Location: Foodborne Toxin Detection and Prevention
Title: Antibody interactions with Ricinus communis agglutinins studied by biolayer interferometry Authors
Submitted to: Analytical Letters
Publication Type: Peer Reviewed Journal
Publication Acceptance Date: January 11, 2014
Publication Date: N/A
Interpretive Summary: Castor beans are an important agricultural crop, used to make castor oil, an industrial lubricant. Ricin is a highly toxic protein that remains in the solids after oil is extracted from castor beans. Ricin has been used for intentional poisoning, and there is a need for methods to detect ricin in food to ensure a safe food supply. Many tests for detecting foodborne toxins utilize antibody-based methodology. In this paper we describe the use of an advanced technology to characterize the binding of antibodies to ricin toxin and related molecules. This method is known as biolayer interferometry and uses disposable dip-and-read sensors that detect the shifting pattern of light in response to molecular binding. By characterizing toxin-binding antibodies in this way, we can expect to improve food immunodiagnostic methods.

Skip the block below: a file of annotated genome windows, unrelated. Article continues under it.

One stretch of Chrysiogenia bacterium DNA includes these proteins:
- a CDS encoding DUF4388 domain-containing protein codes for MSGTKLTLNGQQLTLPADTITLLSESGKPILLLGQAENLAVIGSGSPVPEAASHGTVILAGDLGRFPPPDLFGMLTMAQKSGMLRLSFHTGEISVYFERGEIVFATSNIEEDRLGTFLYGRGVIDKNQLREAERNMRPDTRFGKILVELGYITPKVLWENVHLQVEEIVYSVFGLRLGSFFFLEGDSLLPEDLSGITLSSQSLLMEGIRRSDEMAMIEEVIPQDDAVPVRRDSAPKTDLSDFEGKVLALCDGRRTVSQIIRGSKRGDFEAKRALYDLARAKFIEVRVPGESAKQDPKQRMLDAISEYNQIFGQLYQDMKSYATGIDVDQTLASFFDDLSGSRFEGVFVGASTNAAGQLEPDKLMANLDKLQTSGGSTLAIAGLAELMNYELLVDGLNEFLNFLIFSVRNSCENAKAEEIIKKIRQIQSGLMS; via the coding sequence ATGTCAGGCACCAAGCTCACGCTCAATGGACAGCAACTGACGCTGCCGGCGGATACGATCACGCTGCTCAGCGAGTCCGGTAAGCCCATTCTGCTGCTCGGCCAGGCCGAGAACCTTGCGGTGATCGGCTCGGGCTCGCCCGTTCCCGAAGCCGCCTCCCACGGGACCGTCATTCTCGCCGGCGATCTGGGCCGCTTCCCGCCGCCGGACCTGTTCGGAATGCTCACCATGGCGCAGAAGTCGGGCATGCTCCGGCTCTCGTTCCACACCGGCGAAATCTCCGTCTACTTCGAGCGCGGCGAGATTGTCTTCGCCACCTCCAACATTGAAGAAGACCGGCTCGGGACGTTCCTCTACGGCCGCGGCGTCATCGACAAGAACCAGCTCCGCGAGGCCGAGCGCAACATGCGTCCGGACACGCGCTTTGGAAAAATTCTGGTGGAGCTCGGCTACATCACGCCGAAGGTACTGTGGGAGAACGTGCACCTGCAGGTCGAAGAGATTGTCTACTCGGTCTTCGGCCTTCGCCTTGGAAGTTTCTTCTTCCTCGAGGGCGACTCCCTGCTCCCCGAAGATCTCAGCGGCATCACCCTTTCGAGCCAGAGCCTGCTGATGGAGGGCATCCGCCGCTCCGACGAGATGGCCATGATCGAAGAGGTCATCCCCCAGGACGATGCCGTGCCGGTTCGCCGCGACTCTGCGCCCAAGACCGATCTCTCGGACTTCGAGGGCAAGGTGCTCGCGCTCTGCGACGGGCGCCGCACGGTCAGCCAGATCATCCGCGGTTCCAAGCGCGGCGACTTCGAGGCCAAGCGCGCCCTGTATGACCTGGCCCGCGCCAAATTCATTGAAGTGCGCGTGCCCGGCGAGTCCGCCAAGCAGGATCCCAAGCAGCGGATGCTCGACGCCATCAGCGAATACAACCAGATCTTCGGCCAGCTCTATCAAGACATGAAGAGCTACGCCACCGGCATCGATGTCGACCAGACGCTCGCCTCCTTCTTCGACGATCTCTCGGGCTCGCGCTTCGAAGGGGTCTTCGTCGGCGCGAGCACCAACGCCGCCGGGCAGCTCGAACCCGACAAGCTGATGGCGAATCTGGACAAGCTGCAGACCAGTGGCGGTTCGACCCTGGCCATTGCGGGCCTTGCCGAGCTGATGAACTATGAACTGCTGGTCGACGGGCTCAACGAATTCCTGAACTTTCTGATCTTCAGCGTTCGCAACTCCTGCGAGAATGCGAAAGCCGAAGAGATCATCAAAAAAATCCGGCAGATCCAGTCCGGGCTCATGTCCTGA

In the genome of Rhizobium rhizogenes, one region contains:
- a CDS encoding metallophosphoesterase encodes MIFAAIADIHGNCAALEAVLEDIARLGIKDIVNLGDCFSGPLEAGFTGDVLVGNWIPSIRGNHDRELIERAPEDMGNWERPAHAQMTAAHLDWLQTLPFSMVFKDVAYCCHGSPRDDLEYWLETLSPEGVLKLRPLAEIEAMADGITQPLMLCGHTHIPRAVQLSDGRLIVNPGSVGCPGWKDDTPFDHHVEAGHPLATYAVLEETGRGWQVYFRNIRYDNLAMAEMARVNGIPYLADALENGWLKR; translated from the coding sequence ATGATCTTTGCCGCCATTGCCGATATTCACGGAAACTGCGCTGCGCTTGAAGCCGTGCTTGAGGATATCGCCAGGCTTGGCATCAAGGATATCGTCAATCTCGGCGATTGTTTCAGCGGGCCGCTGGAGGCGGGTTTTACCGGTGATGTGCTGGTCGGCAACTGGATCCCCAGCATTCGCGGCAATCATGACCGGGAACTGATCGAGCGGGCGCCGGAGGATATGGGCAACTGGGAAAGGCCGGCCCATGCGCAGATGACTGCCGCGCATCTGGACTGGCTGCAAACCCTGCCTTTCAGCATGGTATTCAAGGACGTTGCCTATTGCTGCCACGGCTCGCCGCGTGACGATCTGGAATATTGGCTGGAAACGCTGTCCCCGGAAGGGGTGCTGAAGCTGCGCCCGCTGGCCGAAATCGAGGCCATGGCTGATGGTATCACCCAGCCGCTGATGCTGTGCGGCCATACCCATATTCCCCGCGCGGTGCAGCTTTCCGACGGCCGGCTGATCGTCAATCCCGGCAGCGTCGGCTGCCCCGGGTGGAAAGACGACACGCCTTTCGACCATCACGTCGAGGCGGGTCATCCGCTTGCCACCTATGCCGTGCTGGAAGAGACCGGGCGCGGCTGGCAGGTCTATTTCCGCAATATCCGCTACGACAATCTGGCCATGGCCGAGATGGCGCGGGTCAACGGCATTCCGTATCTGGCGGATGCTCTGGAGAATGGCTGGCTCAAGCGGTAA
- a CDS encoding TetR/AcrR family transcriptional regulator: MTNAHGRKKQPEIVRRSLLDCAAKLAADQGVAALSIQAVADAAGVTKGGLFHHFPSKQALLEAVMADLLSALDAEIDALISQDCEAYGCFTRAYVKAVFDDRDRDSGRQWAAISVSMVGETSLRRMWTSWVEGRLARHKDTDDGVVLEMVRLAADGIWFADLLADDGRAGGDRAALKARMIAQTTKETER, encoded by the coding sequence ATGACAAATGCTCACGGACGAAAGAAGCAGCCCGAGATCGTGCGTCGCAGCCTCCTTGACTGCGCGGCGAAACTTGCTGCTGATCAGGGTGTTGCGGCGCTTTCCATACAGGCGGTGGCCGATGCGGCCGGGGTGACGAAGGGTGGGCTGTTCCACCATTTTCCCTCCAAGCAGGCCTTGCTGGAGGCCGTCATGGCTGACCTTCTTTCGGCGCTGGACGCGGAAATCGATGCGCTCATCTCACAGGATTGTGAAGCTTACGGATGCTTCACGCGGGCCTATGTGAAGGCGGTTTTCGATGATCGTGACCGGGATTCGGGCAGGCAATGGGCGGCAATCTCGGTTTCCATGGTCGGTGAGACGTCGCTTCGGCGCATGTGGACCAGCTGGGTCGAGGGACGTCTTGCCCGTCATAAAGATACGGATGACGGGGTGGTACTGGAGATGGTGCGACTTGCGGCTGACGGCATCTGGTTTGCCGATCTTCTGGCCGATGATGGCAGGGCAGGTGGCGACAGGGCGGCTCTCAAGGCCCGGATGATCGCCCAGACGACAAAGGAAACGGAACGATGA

Technical Abstract: Two related agglutinins are present in the seeds of Ricinus communis (castor): ricin, a dichain ribosome-inactivating protein and Ricinus communis agglutinin-1 (RCA-1), a much less toxic hemagglutinin. Because ricin has been used for experimental cancer chemotherapy as well as for intentional poisoning, the immunochemical analysis of these agglutinins is of special interest. We used the technique of biolayer interferometry (BLI) to characterize the binding of monoclonal antibodies to the agglutinins. We used several types of sensor chemistries (amine-reactive, Fc-binding, and streptavidin-coated) to study the interactions. The results of the binding studies indicate that sensor surface chemistry affects the results. The kinetically determined dissociation constants agreed with the relative binding observed in ELISA, though binding to isolated B-chain was an exception. We conclude that BLI provides a convenient dip-and-read method to characterize antibodies useful for immunodiagnostic applications in food matrices.